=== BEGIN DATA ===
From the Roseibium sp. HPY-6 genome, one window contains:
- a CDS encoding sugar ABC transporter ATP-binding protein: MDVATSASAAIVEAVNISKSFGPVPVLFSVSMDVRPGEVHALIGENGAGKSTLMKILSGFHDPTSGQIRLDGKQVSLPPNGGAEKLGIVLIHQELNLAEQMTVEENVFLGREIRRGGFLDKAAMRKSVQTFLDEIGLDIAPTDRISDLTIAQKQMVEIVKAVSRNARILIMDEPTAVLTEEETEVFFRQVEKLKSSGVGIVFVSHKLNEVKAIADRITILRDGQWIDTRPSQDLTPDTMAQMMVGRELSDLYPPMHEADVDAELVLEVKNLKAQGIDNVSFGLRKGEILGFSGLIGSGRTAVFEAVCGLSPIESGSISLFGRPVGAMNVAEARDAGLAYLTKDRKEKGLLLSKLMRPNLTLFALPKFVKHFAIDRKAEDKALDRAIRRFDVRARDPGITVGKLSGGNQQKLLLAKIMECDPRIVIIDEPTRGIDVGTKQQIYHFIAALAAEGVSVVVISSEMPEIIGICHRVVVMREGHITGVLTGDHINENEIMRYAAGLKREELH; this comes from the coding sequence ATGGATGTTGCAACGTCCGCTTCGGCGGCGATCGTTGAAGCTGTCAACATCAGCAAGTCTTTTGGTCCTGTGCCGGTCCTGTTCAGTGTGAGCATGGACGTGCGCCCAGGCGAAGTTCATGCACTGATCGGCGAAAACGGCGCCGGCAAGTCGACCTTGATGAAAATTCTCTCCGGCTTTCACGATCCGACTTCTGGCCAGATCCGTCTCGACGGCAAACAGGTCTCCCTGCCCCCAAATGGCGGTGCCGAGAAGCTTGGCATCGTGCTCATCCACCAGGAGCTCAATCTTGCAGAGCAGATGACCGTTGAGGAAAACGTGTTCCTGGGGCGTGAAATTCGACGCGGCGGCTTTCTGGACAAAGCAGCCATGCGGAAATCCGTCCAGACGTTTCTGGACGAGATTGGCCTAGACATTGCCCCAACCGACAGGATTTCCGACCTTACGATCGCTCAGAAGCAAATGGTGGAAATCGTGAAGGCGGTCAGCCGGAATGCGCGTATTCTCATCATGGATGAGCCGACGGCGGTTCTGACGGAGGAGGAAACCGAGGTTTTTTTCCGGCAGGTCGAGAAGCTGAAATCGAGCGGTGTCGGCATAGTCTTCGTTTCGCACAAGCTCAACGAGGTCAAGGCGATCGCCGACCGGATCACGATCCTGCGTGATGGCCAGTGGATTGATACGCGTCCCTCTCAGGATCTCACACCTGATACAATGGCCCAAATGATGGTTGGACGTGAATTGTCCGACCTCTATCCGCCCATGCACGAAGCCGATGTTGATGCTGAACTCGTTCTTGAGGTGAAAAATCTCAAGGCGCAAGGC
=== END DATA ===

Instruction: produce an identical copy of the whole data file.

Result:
From the Roseibium sp. HPY-6 genome, one window contains:
- a CDS encoding sugar ABC transporter ATP-binding protein: MDVATSASAAIVEAVNISKSFGPVPVLFSVSMDVRPGEVHALIGENGAGKSTLMKILSGFHDPTSGQIRLDGKQVSLPPNGGAEKLGIVLIHQELNLAEQMTVEENVFLGREIRRGGFLDKAAMRKSVQTFLDEIGLDIAPTDRISDLTIAQKQMVEIVKAVSRNARILIMDEPTAVLTEEETEVFFRQVEKLKSSGVGIVFVSHKLNEVKAIADRITILRDGQWIDTRPSQDLTPDTMAQMMVGRELSDLYPPMHEADVDAELVLEVKNLKAQGIDNVSFGLRKGEILGFSGLIGSGRTAVFEAVCGLSPIESGSISLFGRPVGAMNVAEARDAGLAYLTKDRKEKGLLLSKLMRPNLTLFALPKFVKHFAIDRKAEDKALDRAIRRFDVRARDPGITVGKLSGGNQQKLLLAKIMECDPRIVIIDEPTRGIDVGTKQQIYHFIAALAAEGVSVVVISSEMPEIIGICHRVVVMREGHITGVLTGDHINENEIMRYAAGLKREELH; this comes from the coding sequence ATGGATGTTGCAACGTCCGCTTCGGCGGCGATCGTTGAAGCTGTCAACATCAGCAAGTCTTTTGGTCCTGTGCCGGTCCTGTTCAGTGTGAGCATGGACGTGCGCCCAGGCGAAGTTCATGCACTGATCGGCGAAAACGGCGCCGGCAAGTCGACCTTGATGAAAATTCTCTCCGGCTTTCACGATCCGACTTCTGGCCAGATCCGTCTCGACGGCAAACAGGTCTCCCTGCCCCCAAATGGCGGTGCCGAGAAGCTTGGCATCGTGCTCATCCACCAGGAGCTCAATCTTGCAGAGCAGATGACCGTTGAGGAAAACGTGTTCCTGGGGCGTGAAATTCGACGCGGCGGCTTTCTGGACAAAGCAGCCATGCGGAAATCCGTCCAGACGTTTCTGGACGAGATTGGCCTAGACATTGCCCCAACCGACAGGATTTCCGACCTTACGATCGCTCAGAAGCAAATGGTGGAAATCGTGAAGGCGGTCAGCCGGAATGCGCGTATTCTCATCATGGATGAGCCGACGGCGGTTCTGACGGAGGAGGAAACCGAGGTTTTTTTCCGGCAGGTCGAGAAGCTGAAATCGAGCGGTGTCGGCATAGTCTTCGTTTCGCACAAGCTCAACGAGGTCAAGGCGATCGCCGACCGGATCACGATCCTGCGTGATGGCCAGTGGATTGATACGCGTCCCTCTCAGGATCTCACACCTGATACAATGGCCCAAATGATGGTTGGACGTGAATTGTCCGACCTCTATCCGCCCATGCACGAAGCCGATGTTGATGCTGAACTCGTTCTTGAGGTGAAAAATCTCAAGGCGCAAGGC